But the culture I fell in love with was the culture of e-books. The e-book store websites where you can search by price for bargains, by author and title for specific things, and have the book in your reading device almost before you realized you wanted it. The forums, blogs, and chatrooms where I can hold conversations with like-minded people from all over the world. Those are my culture, and I’ve been really mad at the big-six publishers ever since about 1998 for clinging to the old bookstore culture and not supporting my new e-book one as much, and I cheered when Amazon did an end-run around them to open up the e-book market. Others (such as the publishers) were not so sanguine, however.

My friend pointed out that to cast old vs. new strictly in terms of economic advantage—the money that could be saved by shipping electrons vs. paper around, for instance—was missing the point that, for people in love with one culture or another, economic considerations are secondary to the emotional attachment they feel for their culture of choice. Small wonder that firstpersoninfinite compares his book culture to an “edifice” and the new culture to “a shoe-shine stand with new rags.” An e-book fan like me would probably call paper book culture an inefficient lumbering dinosaur, riddled with inefficiency. And of course we’d both be right—from our own points of view.

My friend compared it to small towns having their own post offices. The USPS could probably handle mail more efficiently by shutting down small branches and consolidating in larger centers, and earn some money by selling the unneeded properties—but it’s very important to these small towns for reasons that go beyond monetary to have their own post office, and they would fight tooth and nail any proposal to take them away.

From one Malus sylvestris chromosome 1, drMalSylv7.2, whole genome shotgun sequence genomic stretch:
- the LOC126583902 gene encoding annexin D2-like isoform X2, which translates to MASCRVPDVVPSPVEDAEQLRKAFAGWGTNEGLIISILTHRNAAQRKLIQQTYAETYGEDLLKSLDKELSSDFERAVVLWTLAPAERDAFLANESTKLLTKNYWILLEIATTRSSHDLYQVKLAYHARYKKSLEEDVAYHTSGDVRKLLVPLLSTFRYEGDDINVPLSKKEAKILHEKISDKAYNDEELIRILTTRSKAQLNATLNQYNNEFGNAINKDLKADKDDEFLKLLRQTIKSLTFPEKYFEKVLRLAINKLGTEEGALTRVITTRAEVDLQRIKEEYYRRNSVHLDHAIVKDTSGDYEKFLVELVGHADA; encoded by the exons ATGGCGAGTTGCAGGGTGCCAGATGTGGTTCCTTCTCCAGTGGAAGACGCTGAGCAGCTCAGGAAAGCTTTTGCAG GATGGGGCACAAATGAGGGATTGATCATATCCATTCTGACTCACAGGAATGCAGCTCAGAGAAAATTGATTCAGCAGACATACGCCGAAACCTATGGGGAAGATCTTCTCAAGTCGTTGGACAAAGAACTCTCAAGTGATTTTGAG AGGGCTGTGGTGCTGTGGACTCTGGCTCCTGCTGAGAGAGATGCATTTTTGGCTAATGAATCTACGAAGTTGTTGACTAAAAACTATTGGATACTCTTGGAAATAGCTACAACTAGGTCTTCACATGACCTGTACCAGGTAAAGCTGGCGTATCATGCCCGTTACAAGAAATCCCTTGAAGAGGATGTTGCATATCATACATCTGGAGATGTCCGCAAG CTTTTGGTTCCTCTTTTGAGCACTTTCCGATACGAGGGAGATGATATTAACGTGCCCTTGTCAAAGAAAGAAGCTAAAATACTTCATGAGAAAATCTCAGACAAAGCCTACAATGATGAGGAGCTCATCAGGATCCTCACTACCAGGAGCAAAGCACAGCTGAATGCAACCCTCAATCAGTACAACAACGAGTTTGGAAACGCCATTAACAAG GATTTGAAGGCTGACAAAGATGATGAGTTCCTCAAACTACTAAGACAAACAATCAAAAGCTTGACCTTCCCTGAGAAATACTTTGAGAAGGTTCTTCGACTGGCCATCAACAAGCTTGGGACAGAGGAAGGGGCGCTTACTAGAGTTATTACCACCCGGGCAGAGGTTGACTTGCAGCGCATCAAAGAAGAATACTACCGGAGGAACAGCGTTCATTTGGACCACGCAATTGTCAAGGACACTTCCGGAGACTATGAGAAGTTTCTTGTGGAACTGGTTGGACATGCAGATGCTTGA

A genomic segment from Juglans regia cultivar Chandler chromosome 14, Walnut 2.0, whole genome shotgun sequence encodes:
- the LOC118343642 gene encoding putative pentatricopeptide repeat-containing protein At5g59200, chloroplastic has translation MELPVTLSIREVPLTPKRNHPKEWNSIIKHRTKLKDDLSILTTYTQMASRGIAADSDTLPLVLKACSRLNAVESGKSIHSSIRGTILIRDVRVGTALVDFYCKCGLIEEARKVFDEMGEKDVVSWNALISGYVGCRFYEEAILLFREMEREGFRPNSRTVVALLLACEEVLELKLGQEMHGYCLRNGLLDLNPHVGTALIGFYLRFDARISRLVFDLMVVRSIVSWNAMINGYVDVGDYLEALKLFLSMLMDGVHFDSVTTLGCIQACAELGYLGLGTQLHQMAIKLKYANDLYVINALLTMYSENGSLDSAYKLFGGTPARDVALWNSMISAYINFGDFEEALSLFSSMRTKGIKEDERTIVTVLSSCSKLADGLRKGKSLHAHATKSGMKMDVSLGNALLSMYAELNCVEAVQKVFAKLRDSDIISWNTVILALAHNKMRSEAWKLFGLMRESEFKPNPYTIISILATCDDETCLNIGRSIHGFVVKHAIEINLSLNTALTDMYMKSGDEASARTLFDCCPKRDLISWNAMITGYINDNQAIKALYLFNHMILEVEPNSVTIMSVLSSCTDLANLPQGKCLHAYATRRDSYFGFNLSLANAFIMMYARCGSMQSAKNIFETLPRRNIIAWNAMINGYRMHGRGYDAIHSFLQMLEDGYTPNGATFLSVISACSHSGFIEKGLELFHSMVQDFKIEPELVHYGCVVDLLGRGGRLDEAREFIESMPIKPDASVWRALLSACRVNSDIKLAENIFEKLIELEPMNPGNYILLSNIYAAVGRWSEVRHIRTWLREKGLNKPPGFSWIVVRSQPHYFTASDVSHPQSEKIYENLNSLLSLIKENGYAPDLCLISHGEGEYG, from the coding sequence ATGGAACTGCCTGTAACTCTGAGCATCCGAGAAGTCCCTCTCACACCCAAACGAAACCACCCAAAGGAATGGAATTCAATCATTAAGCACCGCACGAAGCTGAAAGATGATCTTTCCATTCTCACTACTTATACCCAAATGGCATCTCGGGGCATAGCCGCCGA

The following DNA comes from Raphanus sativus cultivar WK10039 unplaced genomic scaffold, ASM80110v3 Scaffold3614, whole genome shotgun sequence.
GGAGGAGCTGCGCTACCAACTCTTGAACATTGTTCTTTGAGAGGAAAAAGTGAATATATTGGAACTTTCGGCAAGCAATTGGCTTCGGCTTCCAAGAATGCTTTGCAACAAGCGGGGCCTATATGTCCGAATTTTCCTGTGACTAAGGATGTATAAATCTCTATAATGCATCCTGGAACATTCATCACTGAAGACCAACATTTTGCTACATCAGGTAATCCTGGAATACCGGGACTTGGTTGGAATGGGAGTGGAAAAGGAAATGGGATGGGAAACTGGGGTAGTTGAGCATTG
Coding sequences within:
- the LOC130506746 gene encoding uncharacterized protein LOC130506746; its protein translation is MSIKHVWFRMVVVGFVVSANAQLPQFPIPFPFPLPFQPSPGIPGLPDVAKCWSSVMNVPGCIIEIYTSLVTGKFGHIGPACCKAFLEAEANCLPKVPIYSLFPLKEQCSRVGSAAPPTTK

So, next time you witness an e-book vs. print book argument, remember that all that kerfuffle over “smell of books” is really just a mask for a culture clash of old vs. new, and people aren’t necessarily going to be totally rational when something so important to their own ego is at risk. Will we lose something when and of the old paper bookstore culture dies out? Almost certainly. But then, we lose old things and gain new things all the time. That’s just how progress works.

10 Comments on Paper books vs. e-books and the clash of bookstore cultures

  1. Hayden Johnstone // June 30, 2013 at 8:09 pm //

    Fully agree. People like to read books differently. Some like paper and some like e-books. I personally am stuck in the middle. I just bought a hardcover I really wanted to read. I started reading it but then I had to go on the road for a few days. Instead of carrying the large and heavy book with me, I bought the e-version and took my e-reader with me. I finished the book and my life is still very good.

    Everyone has different tastes in this world and as long as publishers treat everyone equally and with respect then the world can be a happier place. Books should be released in all formats at the same time.

    My last little point is that the price of books to customers does not have to be based on the cost of making the book. The simple rule of business is supply and demand. Books are sold at a price point that both seller and buyer are happy with/

  2. One reason that such discussion avoids the current surge in audio books is that it is more difficult to debate a trilogy. Everyone should pause to consider the resilience of book transmission across all delivery systems and reading formats.